. . . the California variety.
Domestic and imported olive oil look almost the same, are almost the same. However, one was transported six thousand miles to arrive in our grocery stores, the other more like seven hundred miles. One is steeped in romance and ancient history, the other not so much, though California has an olive oil past of its own. Olive trees were originally planted at Spanish missions there in the 18thcentury, thrived for a while and then languished during most of the twentieth century. Clearly there’s a revival happening now. Italian, Greek and Spanish oils are not easily abandoned and I don’t suggest that. But, we do have a domestic alternative that deserves consideration.
California olive oil can be found in most grocery stores if you’re willing to look. I admit, you have to check labels a little compulsively, and when I visited five different grocery stores in the Seattle area I found few options. That will change, but right now you must be willing to look, and here’s the hitch. Several, but not all, of the domestic brands were actually a mix of California and imported oils. This includes organic Napa Valley Olive Oils (the Napa Valley Naturals brand). It can be found at grocery stores, in bulk at PCC and is a mixture of California and Argentine oils. I found it difficult to find a purely California olive oil, though there are a few. (More options to explore online. Links below are an additional resource.)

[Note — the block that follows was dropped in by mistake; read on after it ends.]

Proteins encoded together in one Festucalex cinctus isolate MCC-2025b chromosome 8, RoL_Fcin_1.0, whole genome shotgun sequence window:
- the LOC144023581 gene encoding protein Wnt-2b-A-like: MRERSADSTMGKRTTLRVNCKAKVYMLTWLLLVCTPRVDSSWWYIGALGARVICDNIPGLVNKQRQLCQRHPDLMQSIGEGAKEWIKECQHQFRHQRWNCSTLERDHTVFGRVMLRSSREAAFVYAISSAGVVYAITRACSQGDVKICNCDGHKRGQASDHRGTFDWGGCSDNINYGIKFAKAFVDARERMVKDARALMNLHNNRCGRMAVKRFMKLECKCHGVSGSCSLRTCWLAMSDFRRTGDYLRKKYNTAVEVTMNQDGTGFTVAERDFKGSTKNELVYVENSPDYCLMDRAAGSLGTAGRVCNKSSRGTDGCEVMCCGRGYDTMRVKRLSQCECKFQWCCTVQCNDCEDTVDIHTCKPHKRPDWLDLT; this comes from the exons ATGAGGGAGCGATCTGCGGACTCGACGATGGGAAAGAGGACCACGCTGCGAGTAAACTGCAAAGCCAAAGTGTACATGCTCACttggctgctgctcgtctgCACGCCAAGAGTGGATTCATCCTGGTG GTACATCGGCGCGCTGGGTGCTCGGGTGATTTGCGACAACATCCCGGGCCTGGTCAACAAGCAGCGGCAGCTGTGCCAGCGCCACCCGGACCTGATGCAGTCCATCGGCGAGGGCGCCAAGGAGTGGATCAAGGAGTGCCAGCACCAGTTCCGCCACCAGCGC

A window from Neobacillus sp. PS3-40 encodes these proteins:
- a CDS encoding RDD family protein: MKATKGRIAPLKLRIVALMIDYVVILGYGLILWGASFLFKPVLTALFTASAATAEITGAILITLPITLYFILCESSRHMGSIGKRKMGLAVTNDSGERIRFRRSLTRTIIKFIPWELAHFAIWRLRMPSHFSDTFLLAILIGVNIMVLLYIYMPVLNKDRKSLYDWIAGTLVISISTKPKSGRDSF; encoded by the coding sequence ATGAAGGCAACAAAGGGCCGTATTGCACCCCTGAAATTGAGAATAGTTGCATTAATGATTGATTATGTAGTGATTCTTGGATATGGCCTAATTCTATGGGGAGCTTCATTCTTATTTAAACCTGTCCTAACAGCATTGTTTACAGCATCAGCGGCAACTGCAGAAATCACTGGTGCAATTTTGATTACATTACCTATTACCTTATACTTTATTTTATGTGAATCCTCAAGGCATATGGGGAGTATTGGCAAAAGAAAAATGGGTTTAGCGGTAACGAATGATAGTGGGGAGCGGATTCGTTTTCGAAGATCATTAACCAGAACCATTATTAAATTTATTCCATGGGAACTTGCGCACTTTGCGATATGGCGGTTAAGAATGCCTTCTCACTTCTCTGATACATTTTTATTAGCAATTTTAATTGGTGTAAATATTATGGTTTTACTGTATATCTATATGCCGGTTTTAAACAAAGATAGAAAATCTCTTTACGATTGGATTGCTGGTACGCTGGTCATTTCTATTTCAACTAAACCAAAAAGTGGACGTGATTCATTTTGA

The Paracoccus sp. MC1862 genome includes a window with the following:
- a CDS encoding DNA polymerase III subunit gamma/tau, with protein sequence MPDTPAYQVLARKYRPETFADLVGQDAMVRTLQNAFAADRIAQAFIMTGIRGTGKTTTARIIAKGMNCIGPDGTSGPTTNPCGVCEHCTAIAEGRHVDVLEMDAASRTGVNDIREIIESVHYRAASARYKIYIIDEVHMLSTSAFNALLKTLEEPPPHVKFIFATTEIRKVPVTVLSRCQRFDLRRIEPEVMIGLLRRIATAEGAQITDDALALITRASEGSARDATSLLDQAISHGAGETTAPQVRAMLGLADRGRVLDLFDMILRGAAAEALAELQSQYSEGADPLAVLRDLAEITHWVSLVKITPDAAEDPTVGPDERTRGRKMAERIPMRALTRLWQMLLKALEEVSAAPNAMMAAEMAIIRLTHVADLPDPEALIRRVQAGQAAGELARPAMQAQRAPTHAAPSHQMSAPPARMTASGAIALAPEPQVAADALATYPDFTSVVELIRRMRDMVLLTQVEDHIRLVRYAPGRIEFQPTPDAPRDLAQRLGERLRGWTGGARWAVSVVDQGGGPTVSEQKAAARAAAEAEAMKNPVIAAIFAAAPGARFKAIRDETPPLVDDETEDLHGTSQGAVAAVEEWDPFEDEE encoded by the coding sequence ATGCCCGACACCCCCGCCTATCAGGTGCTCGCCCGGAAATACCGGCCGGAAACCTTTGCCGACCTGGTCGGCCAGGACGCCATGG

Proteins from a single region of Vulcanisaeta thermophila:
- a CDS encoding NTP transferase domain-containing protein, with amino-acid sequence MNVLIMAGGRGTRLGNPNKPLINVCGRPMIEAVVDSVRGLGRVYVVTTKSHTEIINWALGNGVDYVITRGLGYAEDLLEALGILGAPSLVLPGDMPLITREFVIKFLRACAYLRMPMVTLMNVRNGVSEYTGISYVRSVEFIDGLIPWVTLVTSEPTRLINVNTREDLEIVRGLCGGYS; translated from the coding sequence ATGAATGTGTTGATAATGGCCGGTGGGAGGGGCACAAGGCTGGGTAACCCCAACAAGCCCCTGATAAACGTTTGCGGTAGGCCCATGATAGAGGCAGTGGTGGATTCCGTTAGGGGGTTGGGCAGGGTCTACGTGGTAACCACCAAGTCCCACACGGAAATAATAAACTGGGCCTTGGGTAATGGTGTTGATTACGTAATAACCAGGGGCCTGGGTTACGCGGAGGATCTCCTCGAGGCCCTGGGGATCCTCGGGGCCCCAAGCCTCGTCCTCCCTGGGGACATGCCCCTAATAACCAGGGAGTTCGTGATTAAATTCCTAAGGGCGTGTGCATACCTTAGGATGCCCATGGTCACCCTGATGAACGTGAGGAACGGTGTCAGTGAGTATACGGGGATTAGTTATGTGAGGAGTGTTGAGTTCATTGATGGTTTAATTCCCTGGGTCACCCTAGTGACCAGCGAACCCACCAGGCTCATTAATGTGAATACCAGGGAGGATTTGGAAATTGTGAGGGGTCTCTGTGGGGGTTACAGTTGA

I’ve heard rumors that there may be a gutsy B.C. farmer willing to try growing olive trees. It sounds crazy, but there’s more and more evidence about the variety of foods we’ve given up trying to grow that we might grow successfully again. PNW olive groves may or may not be one of them. So, what’s the point? If you enjoy the taste and health benefits of olive oil, and wish to find ways to diminish your carbon footprint and the affects of global warming, then domestic olive oil is something to consider.
While you’re thinking about it all, try this herbaceous mix with a delicious loaf of bread.
Pour a little dish of olive oil and add to it a few morsels from the garden: a sprig of rosemary, a smashed clove of garlic, bay leaf and a pinch of salt. Dried Sungold tomatoes from last summer are a luxurious addition. Dive in with a piece of that bread, take a bite and be happy. And grateful that seven hundred mile olive oil is an option, which is about five thousand miles closer than the admittedly luscious imports from southern Europe.
Napa Valley Naturals: http://www.worldpantry.com/cgi-bin/ncommerce/ExecMacro/napavalley/home.d2w/report